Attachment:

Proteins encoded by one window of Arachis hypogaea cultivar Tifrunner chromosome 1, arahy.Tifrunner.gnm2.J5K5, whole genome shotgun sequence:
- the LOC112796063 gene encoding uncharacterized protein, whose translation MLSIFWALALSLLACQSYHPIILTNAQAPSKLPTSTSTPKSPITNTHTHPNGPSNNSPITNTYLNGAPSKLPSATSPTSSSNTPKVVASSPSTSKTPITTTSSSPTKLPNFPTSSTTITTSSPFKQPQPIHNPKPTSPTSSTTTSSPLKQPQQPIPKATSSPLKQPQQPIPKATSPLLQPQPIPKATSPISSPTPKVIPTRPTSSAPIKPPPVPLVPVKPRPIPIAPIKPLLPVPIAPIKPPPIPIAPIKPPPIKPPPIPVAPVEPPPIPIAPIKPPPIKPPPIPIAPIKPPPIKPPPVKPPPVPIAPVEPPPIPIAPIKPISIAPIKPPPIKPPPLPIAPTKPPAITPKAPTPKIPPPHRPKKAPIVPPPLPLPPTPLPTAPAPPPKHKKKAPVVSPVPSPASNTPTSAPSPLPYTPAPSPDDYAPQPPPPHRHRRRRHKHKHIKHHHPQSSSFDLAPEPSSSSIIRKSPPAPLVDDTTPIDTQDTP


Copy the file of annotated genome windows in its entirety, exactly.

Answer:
Proteins encoded by one window of Arachis hypogaea cultivar Tifrunner chromosome 1, arahy.Tifrunner.gnm2.J5K5, whole genome shotgun sequence:
- the LOC112796063 gene encoding uncharacterized protein, whose translation MLSIFWALALSLLACQSYHPIILTNAQAPSKLPTSTSTPKSPITNTHTHPNGPSNNSPITNTYLNGAPSKLPSATSPTSSSNTPKVVASSPSTSKTPITTTSSSPTKLPNFPTSSTTITTSSPFKQPQPIHNPKPTSPTSSTTTSSPLKQPQQPIPKATSSPLKQPQQPIPKATSPLLQPQPIPKATSPISSPTPKVIPTRPTSSAPIKPPPVPLVPVKPRPIPIAPIKPLLPVPIAPIKPPPIPIAPIKPPPIKPPPIPVAPVEPPPIPIAPIKPPPIKPPPIPIAPIKPPPIKPPPVKPPPVPIAPVEPPPIPIAPIKPISIAPIKPPPIKPPPLPIAPTKPPAITPKAPTPKIPPPHRPKKAPIVPPPLPLPPTPLPTAPAPPPKHKKKAPVVSPVPSPASNTPTSAPSPLPYTPAPSPDDYAPQPPPPHRHRRRRHKHKHIKHHHPQSSSFDLAPEPSSSSIIRKSPPAPLVDDTTPIDTQDTP